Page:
deactivating or remove not available context menu commands

26 May 2009 - 3:35am
5 years ago
3 replies
573 reads
sysscore
2007

hello,

i have a question about the behavior of context menu commands in tables which are not available. The tables could be contain different "objects" with different options (commands) and supporting multiple selections.

My favored behavior is to remove commands which are not available. But when i distinguish between single and multiple selection and the different options of the objects i think it could be not self-explanatory about for the user which commands generally available.

But in some cases i think it would be better to deactivating the commands which are not available or mixed the both bevaviors.

Example:
When i select a single row i can open in context menu the object properties. At multiple selection the user could not be realised that the option to open the object properties is generally possible.

Has anyone experience about the problem?

Comments

26 May 2009 - 1:15pm
Luke Loeffler
2009

I would display, but gray-out commands the items have in common but do not apply to the set of objects. I would remove the commands that are not common to all the items in the set and maybe add a grayed line that says something to the effect of "plus N commands not common to all items."

26 May 2009 - 4:26pm
Sascha Brossmann
2008

Dear anonymous,

On Tue, May 26, 2009 at 10:35, <mail at sysscore.com> wrote:
> My favored behavior is to remove commands which are not available.
> (...)
> But in some cases i think it would be better to deactivating the
> commands which are not available or mixed the both bevaviors.

It depends. If the actual context is different, I would not totally
object against having different contextual menus -- that's why they're
called contextual. ;-) If not, the general and IMHO reasonable stance
on this in most guidelines is to disable but not hide unavailable menu
options: consequently, all items are kept in their normal place, and
the user may build up some motoric memory. Which eases navigation.

HTH.

Sascha Brossmann
& : create

26 May 2009 - 7:03pm
Chauncey Wilson
2007

There are two different principles at work in context menus:
Predictability and efficiency. If your users are novices or casuals
users, then it might be better to disable some items and keep them
around (assumming that they are used often across contexts). If your
users are expert, then you may want to keep the menus as short as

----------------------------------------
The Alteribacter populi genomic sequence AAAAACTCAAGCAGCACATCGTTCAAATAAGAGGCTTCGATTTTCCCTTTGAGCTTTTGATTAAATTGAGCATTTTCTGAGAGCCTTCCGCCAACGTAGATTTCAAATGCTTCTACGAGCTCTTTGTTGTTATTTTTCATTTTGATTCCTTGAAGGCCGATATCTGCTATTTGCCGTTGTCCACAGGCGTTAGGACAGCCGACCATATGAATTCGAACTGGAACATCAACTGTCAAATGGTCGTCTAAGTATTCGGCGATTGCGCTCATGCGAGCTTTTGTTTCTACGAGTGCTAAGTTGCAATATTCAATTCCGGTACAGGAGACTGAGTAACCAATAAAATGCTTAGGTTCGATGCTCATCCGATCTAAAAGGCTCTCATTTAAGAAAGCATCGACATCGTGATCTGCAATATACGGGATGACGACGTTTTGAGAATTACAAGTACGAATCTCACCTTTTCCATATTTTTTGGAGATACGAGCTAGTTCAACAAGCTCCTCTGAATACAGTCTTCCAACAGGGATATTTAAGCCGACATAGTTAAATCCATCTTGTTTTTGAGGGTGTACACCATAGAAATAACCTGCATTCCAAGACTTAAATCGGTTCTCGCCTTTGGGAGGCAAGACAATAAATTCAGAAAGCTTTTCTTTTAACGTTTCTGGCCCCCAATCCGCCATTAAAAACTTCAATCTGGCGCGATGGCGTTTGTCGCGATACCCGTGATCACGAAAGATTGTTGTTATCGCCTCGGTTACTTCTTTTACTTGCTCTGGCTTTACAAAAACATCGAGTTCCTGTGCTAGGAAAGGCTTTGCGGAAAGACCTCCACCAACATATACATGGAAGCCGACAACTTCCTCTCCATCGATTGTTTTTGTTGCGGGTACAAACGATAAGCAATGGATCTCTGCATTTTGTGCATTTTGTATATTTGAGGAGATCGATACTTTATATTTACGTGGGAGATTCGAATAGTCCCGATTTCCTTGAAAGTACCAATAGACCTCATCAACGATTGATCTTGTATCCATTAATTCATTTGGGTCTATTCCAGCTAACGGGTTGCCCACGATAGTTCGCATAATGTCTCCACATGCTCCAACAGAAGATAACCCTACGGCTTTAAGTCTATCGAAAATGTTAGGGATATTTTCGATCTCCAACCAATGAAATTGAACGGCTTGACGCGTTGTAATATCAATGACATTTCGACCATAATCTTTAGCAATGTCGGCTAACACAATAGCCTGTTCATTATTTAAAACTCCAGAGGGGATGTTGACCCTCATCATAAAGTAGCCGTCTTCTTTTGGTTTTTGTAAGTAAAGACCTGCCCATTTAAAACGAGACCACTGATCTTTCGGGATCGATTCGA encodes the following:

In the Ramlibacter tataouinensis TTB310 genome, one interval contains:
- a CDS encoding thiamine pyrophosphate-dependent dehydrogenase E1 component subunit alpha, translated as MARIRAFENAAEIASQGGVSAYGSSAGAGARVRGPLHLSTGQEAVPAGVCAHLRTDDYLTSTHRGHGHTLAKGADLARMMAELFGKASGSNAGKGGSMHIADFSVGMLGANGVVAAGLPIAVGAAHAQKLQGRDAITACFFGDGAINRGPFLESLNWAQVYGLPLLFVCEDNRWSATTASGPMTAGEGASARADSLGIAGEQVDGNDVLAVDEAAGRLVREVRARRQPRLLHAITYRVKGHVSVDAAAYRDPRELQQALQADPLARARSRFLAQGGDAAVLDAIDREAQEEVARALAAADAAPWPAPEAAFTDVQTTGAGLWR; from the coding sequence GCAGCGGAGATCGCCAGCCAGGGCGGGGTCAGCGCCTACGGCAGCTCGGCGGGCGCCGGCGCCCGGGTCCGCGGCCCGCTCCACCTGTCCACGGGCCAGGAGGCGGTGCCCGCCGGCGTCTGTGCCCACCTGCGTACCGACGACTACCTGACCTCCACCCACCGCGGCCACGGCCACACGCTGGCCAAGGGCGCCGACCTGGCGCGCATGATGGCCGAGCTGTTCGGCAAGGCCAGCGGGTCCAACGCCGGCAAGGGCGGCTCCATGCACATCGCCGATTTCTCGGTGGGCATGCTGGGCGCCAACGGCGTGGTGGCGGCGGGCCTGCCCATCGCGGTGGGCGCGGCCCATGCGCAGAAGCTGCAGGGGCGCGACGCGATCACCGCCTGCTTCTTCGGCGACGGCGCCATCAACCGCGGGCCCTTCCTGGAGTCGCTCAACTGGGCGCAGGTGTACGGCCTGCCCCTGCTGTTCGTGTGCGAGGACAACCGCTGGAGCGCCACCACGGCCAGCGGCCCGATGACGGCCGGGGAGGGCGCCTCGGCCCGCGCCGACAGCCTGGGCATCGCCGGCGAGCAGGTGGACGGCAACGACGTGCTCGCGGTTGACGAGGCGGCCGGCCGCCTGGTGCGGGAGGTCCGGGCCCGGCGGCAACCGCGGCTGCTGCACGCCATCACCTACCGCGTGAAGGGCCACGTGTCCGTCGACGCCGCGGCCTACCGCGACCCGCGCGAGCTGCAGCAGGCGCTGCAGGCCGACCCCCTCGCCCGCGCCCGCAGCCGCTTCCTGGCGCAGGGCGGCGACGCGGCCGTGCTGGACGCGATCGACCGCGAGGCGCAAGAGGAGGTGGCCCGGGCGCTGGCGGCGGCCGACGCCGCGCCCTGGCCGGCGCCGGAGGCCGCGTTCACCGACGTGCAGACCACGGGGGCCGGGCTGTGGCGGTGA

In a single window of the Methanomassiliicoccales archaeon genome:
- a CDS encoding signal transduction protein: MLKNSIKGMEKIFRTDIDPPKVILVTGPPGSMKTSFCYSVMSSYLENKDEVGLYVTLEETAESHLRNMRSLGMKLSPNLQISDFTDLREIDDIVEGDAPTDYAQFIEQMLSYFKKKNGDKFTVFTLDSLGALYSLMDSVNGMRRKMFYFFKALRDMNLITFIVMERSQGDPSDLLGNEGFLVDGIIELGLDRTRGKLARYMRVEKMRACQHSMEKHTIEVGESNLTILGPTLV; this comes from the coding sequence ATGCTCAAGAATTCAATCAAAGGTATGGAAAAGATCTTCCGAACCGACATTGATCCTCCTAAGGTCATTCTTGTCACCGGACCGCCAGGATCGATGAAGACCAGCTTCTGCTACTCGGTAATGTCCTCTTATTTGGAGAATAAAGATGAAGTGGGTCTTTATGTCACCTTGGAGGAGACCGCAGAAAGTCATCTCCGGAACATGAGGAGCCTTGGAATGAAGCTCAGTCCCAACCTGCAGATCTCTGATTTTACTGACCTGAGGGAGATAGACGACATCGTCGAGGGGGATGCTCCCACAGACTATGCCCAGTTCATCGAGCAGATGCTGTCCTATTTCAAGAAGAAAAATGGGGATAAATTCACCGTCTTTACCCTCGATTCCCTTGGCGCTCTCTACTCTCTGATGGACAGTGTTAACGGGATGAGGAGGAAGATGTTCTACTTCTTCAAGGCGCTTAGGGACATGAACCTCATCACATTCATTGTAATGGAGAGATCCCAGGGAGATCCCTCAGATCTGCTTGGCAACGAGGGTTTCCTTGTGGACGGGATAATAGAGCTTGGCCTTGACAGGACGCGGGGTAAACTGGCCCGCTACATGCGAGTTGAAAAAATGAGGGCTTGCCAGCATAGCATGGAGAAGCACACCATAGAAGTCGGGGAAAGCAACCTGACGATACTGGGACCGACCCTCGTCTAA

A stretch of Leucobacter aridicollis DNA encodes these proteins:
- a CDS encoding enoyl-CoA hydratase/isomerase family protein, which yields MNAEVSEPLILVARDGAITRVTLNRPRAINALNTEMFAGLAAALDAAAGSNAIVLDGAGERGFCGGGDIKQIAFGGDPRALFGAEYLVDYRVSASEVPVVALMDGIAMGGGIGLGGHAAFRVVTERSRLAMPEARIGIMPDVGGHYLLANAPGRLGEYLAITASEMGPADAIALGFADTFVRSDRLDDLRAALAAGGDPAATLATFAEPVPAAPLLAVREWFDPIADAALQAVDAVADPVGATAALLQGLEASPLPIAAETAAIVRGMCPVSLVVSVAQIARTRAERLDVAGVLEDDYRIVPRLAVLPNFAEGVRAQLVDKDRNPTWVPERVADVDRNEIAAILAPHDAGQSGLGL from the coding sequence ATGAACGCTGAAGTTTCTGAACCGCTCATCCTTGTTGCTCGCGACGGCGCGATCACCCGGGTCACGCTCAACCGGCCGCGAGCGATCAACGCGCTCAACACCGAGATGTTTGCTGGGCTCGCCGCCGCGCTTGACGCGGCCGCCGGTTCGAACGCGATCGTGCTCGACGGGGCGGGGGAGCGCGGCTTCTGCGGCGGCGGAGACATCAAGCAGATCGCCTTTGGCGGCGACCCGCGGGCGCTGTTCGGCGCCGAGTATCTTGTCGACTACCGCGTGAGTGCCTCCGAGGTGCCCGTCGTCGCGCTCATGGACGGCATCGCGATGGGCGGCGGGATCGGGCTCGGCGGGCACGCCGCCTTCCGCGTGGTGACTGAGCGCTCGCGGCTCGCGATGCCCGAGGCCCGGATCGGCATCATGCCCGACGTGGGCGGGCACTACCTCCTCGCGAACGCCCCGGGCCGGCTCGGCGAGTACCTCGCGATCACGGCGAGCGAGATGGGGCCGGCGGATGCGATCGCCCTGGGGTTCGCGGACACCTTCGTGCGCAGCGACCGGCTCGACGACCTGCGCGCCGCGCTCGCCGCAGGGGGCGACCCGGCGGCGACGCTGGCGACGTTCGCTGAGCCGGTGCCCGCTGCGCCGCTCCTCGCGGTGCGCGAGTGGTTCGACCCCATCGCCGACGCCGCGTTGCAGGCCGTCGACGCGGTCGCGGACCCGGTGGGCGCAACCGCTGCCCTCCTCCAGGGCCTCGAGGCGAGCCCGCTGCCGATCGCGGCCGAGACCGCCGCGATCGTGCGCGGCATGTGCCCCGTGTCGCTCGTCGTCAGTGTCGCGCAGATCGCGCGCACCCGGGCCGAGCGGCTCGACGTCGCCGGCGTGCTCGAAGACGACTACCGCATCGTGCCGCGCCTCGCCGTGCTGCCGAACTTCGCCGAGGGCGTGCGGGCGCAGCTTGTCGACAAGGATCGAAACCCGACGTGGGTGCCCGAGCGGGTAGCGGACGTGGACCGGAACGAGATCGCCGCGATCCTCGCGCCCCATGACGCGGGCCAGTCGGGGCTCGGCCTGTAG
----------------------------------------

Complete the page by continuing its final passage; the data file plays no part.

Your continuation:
possible to maximize efficiency. If you are designing for software
developers who might use context menus then efficiency might be more
important than high predicability.

If you are designing context menus try to avoid submenus and consider
that the purpose of context menus originally was to keep a person's
focus on the work area and minimize travel to and from the menu bar.
I now see some context menus that are way too long and that would
offer little advantage in efficiency over a toolbar or menu or ribbon
item.

In the later 1980s, the design of context menus was considered high
priority since they were a key accelerator for graphics programs,
spreadsheets, and text editors. Now, I often see them thrown together
without great thought about what items to choose, where they should be
placed, how things should be grouped.....

Chauncey
On Tue, May 26, 2009 at 4:35 AM, <mail at sysscore.com> wrote:
> hello,
>
> i have a question about the behavior of context menu commands in tables which are not available. The tables could be contain different "objects" with different options (commands) and supporting multiple selections.
>
> My favored behavior is to remove commands which are not available. But when i distinguish between single and multiple selection and the different options of the objects i think it could be not self-explanatory about for the user which commands generally available.
>
> But in some cases i think it would be better to deactivating the commands which are not available or mixed the both bevaviors.
>
> Example:
> When i select a single row i can open in context menu the object properties. At multiple selection the user could not be realised that the option to open the object properties is generally possible.
>
>
> Has anyone experience about the problem?
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